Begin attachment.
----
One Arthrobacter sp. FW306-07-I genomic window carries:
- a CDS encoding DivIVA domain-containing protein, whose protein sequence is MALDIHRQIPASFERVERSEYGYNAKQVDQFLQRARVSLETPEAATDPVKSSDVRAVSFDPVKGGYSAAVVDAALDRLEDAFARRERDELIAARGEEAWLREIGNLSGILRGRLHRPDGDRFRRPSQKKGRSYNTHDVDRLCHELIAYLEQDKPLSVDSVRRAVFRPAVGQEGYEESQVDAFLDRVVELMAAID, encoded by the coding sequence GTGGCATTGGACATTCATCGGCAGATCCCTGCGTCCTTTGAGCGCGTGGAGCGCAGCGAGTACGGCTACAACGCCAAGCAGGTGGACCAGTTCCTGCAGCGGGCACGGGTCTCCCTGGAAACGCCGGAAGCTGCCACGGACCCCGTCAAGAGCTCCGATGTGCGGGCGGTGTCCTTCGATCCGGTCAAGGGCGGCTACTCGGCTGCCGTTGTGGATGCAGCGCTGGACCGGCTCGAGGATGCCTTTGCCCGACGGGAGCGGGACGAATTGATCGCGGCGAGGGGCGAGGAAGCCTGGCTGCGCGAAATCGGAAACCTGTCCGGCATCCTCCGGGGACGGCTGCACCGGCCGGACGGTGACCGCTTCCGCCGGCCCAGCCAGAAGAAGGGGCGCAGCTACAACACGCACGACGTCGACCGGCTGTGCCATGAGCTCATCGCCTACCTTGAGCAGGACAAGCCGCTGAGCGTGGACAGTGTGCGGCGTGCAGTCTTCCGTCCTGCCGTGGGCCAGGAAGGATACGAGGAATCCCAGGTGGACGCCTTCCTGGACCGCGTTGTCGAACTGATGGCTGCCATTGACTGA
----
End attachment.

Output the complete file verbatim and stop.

One Arthrobacter sp. FW306-07-I genomic window carries:
- a CDS encoding DivIVA domain-containing protein, whose protein sequence is MALDIHRQIPASFERVERSEYGYNAKQVDQFLQRARVSLETPEAATDPVKSSDVRAVSFDPVKGGYSAAVVDAALDRLEDAFARRERDELIAARGEEAWLREIGNLSGILRGRLHRPDGDRFRRPSQKKGRSYNTHDVDRLCHELIAYLEQDKPLSVDSVRRAVFRPAVGQEGYEESQVDAFLDRVVELMAAID, encoded by the coding sequence GTGGCATTGGACATTCATCGGCAGATCCCTGCGTCCTTTGAGCGCGTGGAGCGCAGCGAGTACGGCTACAACGCCAAGCAGGTGGACCAGTTCCTGCAGCGGGCACGGGTCTCCCTGGAAACGCCGGAAGCTGCCACGGACCCCGTCAAGAGCTCCGATGTGCGGGCGGTGTCCTTCGATCCGGTCAAGGGCGGCTACTCGGCTGCCGTTGTGGATGCAGCGCTGGACCGGCTCGAGGATGCCTTTGCCCGACGGGAGCGGGACGAATTGATCGCGGCGAGGGGCGAGGAAGCCTGGCTGCGCGAAATCGGAAACCTGTCCGGCATCCTCCGGGGACGGCTGCACCGGCCGGACGGTGACCGCTTCCGCCGGCCCAGCCAGAAGAAGGGGCGCAGCTACAACACGCACGACGTCGACCGGCTGTGCCATGAGCTCATCGCCTACCTTGAGCAGGACAAGCCGCTGAGCGTGGACAGTGTGCGGCGTGCAGTCTTCCGTCCTGCCGTGGGCCAGGAAGGATACGAGGAATCCCAGGTGGACGCCTTCCTGGACCGCGTTGTCGAACTGATGGCTGCCATTGACTGA